The Inglorious 12th

Intensive grouse shooting is in the news like never before:

The costs of grouse shooting on our environment and wildlife needs to be to properly weighed up against the benefit of land owners profiting from shooting parties.

For too long the Tories have bent the knee to land owners and it’s our environment and our people who pay the price.

There are viable alternatives to grouse shooting such as simulated shooting and wildlife tourism. The time has come for a proper review into the practice.
  • Best bad year for Hen Harriers in England for several years but still a bad year (Independent). The Natural England announcement (by Defra, of course, because NE doesn’t have a press office any more) is shockingly biased. The organisation representing grouse moor managers, the Moorland Association, was given more words in the NE announcement than all others (other than NE) put together which is a bit odd considering it is established from NE data that Hen Harriers are at a very high risk of being killed, illegally, on grouse moors in England. To suggest that grouse moors have hosted lots of Hen Harrier nests and lots of successful ones, depends on including the guarded, diversionary fed nests on United Utilities plc land as being on grouse moors, which is as accurate as describing my garden as a fruit farm because there is one twig of a raspberry bush there (14 raspberries this year! – it’s a record!). Tony Juniper, Chair of Natural England (yes, him again) said:

I’d like to thank all of the organisations, staff and volunteers who’ve helped to make this a better breeding season for one of England’s most iconic birds.
While it is very welcome to see this improvement, we must remember that the hen harrier is still very far from where it should be as a breeding species in England, not least due to illegal persecution.
I will be working with Natural England colleagues to pursue all options for the recovery of this wonderful bird, a creature that inspires and brings joy to so many people. It would be a tragic loss for our country, children and grandchildren if this majestic bird was to remain so scarce, or even disappear, in the future.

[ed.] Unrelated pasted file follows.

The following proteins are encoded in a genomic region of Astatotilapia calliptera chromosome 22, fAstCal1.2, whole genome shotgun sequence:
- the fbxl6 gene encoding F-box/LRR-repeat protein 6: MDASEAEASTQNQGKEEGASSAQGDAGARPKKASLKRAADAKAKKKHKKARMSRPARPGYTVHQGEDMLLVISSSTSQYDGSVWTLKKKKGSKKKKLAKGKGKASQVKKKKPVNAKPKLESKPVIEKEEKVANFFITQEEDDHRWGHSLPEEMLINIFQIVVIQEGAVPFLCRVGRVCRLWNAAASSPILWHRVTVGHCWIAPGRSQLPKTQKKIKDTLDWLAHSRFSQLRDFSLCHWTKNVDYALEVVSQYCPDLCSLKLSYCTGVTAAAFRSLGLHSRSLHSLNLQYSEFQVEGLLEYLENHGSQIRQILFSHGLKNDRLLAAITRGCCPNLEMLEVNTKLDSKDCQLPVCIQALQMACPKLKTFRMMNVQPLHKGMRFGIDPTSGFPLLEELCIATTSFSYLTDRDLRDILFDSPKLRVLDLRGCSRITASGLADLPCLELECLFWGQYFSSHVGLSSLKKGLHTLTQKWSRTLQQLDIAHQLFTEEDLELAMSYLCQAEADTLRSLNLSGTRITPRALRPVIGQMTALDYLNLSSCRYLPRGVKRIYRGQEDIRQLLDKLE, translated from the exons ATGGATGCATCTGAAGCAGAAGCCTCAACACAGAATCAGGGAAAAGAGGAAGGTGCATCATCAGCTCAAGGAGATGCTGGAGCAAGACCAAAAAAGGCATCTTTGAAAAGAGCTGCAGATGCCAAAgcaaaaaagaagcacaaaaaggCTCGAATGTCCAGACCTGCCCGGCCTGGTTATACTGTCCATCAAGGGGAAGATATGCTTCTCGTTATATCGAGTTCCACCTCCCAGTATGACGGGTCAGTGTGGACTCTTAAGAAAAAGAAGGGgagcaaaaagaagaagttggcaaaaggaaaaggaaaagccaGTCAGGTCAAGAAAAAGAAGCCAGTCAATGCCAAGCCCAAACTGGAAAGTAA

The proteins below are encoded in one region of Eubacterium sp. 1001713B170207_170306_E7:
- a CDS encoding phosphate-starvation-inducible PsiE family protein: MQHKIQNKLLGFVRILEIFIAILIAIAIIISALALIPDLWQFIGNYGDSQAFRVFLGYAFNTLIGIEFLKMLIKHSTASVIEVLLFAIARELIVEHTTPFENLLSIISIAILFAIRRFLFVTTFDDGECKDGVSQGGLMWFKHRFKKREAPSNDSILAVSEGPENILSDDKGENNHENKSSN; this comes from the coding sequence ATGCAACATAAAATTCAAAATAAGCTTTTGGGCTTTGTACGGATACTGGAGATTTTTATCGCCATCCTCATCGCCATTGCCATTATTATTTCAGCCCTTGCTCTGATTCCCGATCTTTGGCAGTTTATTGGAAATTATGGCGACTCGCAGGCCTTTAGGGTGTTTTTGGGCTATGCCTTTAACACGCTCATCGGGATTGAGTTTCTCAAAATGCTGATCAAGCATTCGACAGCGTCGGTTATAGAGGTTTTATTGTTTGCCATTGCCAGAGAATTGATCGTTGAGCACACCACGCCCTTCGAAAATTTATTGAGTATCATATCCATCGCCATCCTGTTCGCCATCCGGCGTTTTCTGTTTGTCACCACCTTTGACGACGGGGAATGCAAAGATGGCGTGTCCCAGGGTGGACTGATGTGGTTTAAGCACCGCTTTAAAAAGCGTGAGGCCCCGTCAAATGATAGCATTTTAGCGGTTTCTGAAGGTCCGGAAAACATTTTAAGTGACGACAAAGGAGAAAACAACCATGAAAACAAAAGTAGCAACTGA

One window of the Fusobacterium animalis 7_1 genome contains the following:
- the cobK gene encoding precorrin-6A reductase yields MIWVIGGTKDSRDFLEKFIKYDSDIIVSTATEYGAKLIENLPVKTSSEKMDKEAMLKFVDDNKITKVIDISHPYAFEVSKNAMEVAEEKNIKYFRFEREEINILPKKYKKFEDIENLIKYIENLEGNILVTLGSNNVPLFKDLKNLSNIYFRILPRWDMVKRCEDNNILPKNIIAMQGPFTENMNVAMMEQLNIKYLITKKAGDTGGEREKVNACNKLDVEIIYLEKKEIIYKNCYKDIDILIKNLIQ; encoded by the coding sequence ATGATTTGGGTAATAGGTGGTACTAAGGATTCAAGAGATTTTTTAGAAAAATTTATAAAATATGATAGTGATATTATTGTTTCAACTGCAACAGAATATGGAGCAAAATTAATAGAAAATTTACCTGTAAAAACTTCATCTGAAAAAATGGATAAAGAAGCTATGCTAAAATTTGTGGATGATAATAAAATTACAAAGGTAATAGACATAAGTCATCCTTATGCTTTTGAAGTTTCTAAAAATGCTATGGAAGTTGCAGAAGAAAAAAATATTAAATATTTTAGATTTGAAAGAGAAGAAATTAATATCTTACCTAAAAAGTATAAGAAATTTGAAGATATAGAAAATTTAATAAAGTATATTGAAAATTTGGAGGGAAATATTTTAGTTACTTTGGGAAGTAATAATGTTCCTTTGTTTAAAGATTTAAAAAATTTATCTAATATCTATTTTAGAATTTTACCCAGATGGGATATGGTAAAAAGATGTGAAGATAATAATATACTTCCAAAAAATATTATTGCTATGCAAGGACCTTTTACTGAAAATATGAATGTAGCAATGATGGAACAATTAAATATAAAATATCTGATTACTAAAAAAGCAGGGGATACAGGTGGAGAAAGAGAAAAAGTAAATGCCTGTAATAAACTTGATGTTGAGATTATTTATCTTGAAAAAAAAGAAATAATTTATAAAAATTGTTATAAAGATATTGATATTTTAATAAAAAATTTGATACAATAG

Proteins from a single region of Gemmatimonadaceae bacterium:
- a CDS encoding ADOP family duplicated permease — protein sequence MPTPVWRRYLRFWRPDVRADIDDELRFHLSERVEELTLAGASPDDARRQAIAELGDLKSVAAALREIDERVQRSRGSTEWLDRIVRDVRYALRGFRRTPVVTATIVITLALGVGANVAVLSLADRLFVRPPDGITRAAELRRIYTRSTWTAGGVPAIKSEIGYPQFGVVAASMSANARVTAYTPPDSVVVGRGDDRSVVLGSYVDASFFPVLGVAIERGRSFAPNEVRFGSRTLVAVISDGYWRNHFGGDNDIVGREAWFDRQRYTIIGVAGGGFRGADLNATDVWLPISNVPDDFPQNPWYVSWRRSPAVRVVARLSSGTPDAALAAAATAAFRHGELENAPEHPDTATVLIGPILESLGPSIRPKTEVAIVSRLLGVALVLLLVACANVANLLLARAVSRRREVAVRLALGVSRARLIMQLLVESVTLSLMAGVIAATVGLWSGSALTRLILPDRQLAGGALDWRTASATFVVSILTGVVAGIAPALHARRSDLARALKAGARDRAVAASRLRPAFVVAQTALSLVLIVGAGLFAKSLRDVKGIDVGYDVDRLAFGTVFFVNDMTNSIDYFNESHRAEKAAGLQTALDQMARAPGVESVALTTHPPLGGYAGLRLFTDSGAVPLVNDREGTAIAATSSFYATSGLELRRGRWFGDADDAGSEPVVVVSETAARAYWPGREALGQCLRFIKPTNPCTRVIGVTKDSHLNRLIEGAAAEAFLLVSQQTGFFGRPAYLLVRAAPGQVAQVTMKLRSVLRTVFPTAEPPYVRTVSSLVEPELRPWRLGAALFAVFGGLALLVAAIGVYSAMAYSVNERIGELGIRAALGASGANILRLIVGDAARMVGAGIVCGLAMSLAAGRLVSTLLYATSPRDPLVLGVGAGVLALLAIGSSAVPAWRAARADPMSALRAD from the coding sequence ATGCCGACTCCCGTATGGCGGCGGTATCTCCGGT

• muirburn banned at Mar Lodge and BASC switch their support more towards walked-up shooting in Scotland (perhaps)(see Guardian). That statement by BASC, if repeated and if meant, is significant. But, do they mean it? We’ll see whether it was an interesting thing to say to deflect criticism on the Inglorious 12th or whether it was a turning point.

Overall, the tone of media coverage today is totally different from five years ago – the first Hen Harrier Day. See how many times the word Inglorious is used nowadays – I wonder where they got that from?

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13 Replies to “The Inglorious 12th”

  1. I know you're a Radio 4 listener Mark so perhaps you're not aware that Radio 2's Jeremy Vine programme had a slot today about the Inglorious 12th, with frequent mentions of the persecution of hen harriers.

    1. Was on the today programme this morning too, at about 7.35 a.m. Didn't listen as I wasn't sure I could bear to hear what Amanda Anderson said.

  2. Despite appearances that smiling face of persecution Amanda Anderson must be loosing her grip. Although I wasn't aware of the MA rearing lots of Harriers, RSPB/UU and a host of organisations in Northumberland yes but MA, naah not true, one nest in some rushes off moor reared 3 and of ten eggs laid on a Swinton Moor, five were brood meddled and return to origin was refused whilst the other nest was fed in case they had the temerity to take grouse chicks. Hardly whole hearted embracing of Hen Harriers, more a case well the spotlight is on us we had better sort of , well not kill the bloody things as we usually do!
    Now if they had said we have a moor with two nests and despite the offer of brood meddling we are going to allow them to breed naturally unmolested now that really would have been a change of heart and a huge PR coup for them but no they did the bloody obvious, although ten, five or even just two years ago they would almost certainly have just shot the adults so I suppose it is progress of sorts.